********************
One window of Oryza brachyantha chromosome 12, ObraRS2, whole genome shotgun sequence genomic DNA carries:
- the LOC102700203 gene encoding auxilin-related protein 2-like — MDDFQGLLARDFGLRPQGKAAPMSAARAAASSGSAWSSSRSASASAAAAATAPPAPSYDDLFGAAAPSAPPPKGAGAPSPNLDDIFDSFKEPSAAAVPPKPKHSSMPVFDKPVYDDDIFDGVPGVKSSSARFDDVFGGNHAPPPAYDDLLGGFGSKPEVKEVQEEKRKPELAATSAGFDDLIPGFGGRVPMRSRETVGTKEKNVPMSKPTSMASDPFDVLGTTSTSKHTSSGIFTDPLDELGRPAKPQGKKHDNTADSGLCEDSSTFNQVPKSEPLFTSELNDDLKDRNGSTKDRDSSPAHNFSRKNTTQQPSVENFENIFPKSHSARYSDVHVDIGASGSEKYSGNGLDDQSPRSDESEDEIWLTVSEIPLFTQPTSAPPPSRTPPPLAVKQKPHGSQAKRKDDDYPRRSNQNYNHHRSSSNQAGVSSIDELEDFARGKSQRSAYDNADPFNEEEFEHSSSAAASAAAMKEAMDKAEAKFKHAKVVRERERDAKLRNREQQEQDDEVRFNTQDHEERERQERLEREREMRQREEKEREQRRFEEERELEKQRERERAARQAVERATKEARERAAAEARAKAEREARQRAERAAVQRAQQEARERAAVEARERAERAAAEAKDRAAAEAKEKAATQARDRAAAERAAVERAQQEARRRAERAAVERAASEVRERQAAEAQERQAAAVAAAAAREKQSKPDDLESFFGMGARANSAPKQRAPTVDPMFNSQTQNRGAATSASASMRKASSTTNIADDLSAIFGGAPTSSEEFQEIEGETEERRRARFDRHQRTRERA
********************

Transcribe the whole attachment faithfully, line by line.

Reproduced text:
One window of Oryza brachyantha chromosome 12, ObraRS2, whole genome shotgun sequence genomic DNA carries:
- the LOC102700203 gene encoding auxilin-related protein 2-like — MDDFQGLLARDFGLRPQGKAAPMSAARAAASSGSAWSSSRSASASAAAAATAPPAPSYDDLFGAAAPSAPPPKGAGAPSPNLDDIFDSFKEPSAAAVPPKPKHSSMPVFDKPVYDDDIFDGVPGVKSSSARFDDVFGGNHAPPPAYDDLLGGFGSKPEVKEVQEEKRKPELAATSAGFDDLIPGFGGRVPMRSRETVGTKEKNVPMSKPTSMASDPFDVLGTTSTSKHTSSGIFTDPLDELGRPAKPQGKKHDNTADSGLCEDSSTFNQVPKSEPLFTSELNDDLKDRNGSTKDRDSSPAHNFSRKNTTQQPSVENFENIFPKSHSARYSDVHVDIGASGSEKYSGNGLDDQSPRSDESEDEIWLTVSEIPLFTQPTSAPPPSRTPPPLAVKQKPHGSQAKRKDDDYPRRSNQNYNHHRSSSNQAGVSSIDELEDFARGKSQRSAYDNADPFNEEEFEHSSSAAASAAAMKEAMDKAEAKFKHAKVVRERERDAKLRNREQQEQDDEVRFNTQDHEERERQERLEREREMRQREEKEREQRRFEEERELEKQRERERAARQAVERATKEARERAAAEARAKAEREARQRAERAAVQRAQQEARERAAVEARERAERAAAEAKDRAAAEAKEKAATQARDRAAAERAAVERAQQEARRRAERAAVERAASEVRERQAAEAQERQAAAVAAAAAREKQSKPDDLESFFGMGARANSAPKQRAPTVDPMFNSQTQNRGAATSASASMRKASSTTNIADDLSAIFGGAPTSSEEFQEIEGETEERRRARFDRHQRTRERA